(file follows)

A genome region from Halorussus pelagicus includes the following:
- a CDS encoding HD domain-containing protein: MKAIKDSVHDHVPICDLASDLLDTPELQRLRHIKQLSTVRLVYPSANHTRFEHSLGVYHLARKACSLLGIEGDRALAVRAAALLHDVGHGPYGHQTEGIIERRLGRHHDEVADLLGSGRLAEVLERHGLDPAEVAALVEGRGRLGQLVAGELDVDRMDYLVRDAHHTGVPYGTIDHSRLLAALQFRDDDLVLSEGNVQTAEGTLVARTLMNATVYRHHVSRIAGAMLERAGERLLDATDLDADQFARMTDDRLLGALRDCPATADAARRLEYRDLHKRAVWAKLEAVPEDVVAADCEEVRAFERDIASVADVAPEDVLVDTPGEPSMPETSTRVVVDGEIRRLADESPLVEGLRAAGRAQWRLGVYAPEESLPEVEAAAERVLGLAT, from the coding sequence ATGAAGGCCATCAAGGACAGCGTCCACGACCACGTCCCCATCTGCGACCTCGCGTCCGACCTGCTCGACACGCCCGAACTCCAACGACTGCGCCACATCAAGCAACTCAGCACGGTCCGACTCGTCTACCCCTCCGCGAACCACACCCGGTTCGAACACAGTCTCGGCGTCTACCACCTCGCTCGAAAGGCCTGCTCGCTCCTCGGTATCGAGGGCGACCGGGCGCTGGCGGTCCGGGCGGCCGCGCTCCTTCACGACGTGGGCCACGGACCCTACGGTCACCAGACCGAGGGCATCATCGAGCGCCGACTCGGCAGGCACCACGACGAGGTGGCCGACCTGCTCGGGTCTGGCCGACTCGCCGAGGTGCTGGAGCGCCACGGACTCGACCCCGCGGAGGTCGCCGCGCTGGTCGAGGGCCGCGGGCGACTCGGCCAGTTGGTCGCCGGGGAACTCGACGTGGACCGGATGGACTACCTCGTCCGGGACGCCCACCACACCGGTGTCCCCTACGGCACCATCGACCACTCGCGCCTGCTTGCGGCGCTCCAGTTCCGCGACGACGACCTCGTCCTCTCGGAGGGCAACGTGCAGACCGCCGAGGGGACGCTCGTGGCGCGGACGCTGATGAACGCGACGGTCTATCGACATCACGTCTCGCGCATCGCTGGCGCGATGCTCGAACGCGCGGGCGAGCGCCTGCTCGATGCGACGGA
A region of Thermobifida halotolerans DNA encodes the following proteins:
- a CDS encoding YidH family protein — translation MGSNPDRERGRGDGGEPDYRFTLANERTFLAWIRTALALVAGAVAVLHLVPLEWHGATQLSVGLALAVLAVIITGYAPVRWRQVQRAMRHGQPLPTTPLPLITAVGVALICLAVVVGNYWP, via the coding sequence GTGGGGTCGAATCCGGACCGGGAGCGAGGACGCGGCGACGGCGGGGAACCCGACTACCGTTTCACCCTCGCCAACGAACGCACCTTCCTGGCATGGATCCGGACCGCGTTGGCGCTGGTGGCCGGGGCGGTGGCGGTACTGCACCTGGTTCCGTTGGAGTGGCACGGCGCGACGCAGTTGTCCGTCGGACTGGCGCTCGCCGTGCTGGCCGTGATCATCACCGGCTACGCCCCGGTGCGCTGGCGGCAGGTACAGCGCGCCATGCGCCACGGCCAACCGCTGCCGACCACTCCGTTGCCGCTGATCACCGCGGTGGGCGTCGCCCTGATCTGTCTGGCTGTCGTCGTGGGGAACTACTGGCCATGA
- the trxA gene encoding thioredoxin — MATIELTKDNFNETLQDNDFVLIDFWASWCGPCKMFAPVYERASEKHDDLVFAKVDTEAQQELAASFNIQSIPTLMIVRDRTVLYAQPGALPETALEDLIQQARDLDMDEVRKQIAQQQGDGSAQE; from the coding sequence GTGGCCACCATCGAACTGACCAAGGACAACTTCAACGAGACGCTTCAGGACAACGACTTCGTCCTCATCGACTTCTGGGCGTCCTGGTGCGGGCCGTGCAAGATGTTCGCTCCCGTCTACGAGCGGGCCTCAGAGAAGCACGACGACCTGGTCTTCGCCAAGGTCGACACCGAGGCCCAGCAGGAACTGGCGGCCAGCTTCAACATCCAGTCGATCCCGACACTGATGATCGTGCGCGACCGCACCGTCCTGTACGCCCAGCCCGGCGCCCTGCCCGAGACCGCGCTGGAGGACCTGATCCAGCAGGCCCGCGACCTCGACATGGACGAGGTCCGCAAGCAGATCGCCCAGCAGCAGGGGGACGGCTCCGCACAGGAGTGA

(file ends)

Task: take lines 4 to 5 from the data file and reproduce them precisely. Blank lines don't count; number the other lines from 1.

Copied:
- a CDS encoding YidH family protein — translation MGSNPDRERGRGDGGEPDYRFTLANERTFLAWIRTALALVAGAVAVLHLVPLEWHGATQLSVGLALAVLAVIITGYAPVRWRQVQRAMRHGQPLPTTPLPLITAVGVALICLAVVVGNYWP, via the coding sequence GTGGGGTCGAATCCGGACCGGGAGCGAGGACGCGGCGACGGCGGGGAACCCGACTACCGTTTCACCCTCGCCAACGAACGCACCTTCCTGGCATGGATCCGGACCGCGTTGGCGCTGGTGGCCGGGGCGGTGGCGGTACTGCACCTGGTTCCGTTGGAGTGGCACGGCGCGACGCAGTTGTCCGTCGGACTGGCGCTCGCCGTGCTGGCCGTGATCATCACCGGCTACGCCCCGGTGCGCTGGCGGCAGGTACAGCGCGCCATGCGCCACGGCCAACCGCTGCCGACCACTCCGTTGCCGCTGATCACCGCGGTGGGCGTCGCCCTGATCTGTCTGGCTGTCGTCGTGGGGAACTACTGGCCATGA
- the trxA gene encoding thioredoxin — MATIELTKDNFNETLQDNDFVLIDFWASWCGPCKMFAPVYERASEKHDDLVFAKVDTEAQQELAASFNIQSIPTLMIVRDRTVLYAQPGALPETALEDLIQQARDLDMDEVRKQIAQQQGDGSAQE; from the coding sequence GTGGCCACCATCGAACTGACCAAGGACAACTTCAACGAGACGCTTCAGGACAACGACTTCGTCCTCATCGACTTCTGGGCGTCCTGGTGCGGGCCGTGCAAGATGTTCGCTCCCGTCTACGAGCGGGCCTCAGAGAAGCACGACGACCTGGTCTTCGCCAAGGTCGACACCGAGGCCCAGCAGGAACTGGCGGCCAGCTTCAACATCCAGTCGATCCCGACACTGATGATCGTGCGCGACCGCACCGTCCTGTACGCCCAGCCCGGCGCCCTGCCCGAGACCGCGCTGGAGGACCTGATCCAGCAGGCCCGCGACCTCGACATGGACGAGGTCCGCAAGCAGATCGCCCAGCAGCAGGGGGACGGCTCCGCACAGGAGTGA